The following is a guest post by Tiffany of Eat at Home. Welcome, Tiffany!
One of the best tastes of summer is sweet corn. It’s right up there with garden-fresh tomatoes and sweet tea. Luckily, it’s easy to preserve summer flavor by freezing corn. There’s nothing like pulling a bag of corn from the freezer and serving your family the tastes of July and August in the middle of winter.
When buying corn, look for freshly picked ears. The husks should be green and not dried out. Peel back the husks and take a look at the kernels. They should be plump, but not too full.
Getting started – Tools and Utensils You’ll Need
- Freshly scrubbed sink
- Large pot to boil the corn
- Vegetable scrubber for removing silks
- A clean place for the cobs to drain, such as a scrubbed dish drainer or clean kitchen towels.
- Something to cut the kernels off the cob – I like to use a corn cutter like you see in the photo, along with a clean board with a nail driven through it to hold the cob. You can also use a sharp knife or electric knife.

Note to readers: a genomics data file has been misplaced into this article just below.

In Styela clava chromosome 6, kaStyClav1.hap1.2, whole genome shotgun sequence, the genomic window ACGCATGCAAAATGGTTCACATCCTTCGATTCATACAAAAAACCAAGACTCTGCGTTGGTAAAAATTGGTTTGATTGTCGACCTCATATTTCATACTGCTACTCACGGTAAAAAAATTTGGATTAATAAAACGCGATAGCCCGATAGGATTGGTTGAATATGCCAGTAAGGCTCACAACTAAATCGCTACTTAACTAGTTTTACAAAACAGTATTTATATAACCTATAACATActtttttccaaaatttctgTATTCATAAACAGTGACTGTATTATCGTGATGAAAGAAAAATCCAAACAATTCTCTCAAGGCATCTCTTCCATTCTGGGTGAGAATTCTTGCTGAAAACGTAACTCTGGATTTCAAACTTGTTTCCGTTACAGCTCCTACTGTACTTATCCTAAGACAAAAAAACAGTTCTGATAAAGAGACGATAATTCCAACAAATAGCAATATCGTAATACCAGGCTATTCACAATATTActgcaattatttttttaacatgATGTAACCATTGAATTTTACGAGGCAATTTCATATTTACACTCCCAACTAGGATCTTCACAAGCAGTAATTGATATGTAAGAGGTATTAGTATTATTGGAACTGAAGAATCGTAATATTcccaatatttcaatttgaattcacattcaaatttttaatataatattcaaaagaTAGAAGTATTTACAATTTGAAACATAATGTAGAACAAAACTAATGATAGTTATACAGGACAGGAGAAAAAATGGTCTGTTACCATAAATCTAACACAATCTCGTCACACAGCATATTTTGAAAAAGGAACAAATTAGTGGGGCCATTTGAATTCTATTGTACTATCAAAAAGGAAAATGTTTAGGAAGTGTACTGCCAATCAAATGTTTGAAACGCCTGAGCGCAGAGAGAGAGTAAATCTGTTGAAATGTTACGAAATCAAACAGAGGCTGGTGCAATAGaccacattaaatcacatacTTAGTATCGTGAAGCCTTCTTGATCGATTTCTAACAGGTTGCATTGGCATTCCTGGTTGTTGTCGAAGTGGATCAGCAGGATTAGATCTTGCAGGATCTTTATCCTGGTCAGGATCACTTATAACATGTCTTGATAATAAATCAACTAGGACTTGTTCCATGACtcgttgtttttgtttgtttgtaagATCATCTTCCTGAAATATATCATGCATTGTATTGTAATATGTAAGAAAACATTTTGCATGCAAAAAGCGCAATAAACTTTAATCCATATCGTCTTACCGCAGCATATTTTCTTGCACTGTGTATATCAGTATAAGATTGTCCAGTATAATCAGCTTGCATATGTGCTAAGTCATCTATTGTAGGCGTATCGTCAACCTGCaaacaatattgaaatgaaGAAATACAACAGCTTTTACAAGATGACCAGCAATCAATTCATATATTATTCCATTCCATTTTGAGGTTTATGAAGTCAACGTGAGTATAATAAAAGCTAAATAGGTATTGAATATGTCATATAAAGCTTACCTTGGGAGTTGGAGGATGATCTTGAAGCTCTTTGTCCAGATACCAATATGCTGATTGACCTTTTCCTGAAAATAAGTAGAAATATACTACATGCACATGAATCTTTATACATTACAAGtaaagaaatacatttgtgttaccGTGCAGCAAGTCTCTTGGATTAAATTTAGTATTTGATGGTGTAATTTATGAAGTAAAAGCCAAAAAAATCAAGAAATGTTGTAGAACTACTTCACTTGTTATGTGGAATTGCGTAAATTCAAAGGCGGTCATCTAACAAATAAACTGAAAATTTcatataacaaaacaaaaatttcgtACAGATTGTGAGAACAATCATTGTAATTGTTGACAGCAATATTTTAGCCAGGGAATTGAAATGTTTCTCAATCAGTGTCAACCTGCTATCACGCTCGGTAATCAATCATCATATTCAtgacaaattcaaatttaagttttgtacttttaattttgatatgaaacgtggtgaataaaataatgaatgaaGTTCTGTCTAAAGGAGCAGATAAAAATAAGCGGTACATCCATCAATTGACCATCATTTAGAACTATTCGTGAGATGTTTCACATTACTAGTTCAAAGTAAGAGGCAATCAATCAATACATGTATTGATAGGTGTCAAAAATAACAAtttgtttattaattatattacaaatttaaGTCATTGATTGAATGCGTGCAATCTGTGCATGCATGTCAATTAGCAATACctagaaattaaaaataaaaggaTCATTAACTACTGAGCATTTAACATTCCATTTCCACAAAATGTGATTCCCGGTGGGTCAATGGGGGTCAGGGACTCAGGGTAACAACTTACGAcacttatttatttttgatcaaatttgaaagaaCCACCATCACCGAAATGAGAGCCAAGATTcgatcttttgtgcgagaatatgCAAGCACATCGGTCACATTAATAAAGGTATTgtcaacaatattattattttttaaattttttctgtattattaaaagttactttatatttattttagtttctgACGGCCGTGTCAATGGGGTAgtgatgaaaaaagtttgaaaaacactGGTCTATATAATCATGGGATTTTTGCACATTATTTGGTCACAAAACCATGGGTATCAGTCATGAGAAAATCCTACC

- Plastic zip top freezer bags
Steps to Freezing Corn
1. Husk the corn.
This is best done outside to avoid getting silks all over your kitchen. Gather extra help for this step. Younger kids like husking corn and older kids should all experience the joy of finding the occasional worm.
I like telling my teens about how corn huskings were important social events in the olden days. It makes them more appreciative of movies and Facebook.
2. Scrub the ears in cool water.
Use a vegetable scrubber to remove the silks. If there are any bad spots, cut them out with a knife.
3. Boil the ears.
Place the ears in a pot filled with boiling water and cook for about 2 minutes. You will need to do this in batches.
4. Cool the ears to stop the cooking process.
Fill a freshly scrubbed sink with cool water. Use tongs to move the corn from the boiling water to the cool water bath.
Remove the cobs from the sink and allow to drain in a scrubbed dish drainer or on clean towels on the counter.
6. Cut the kernels from the cob.
Use a sharp knife, electric knife or corn cutter gadget to remove the kernels.
7. Fill zip top freezer bags.
I froze mine in 2 cup quantities. For my family of 6, I’ll need two of these bags to make a side dish.
Lay the bags flat in the freezer. This makes them easier to store and quicker to thaw.
I put up 2 dozen ears of corn and it yielded 8 2-cup bags for the freezer.
What is your corn experience? Have you ever grown it , de-tassled it, picked it, or put it up in the freezer?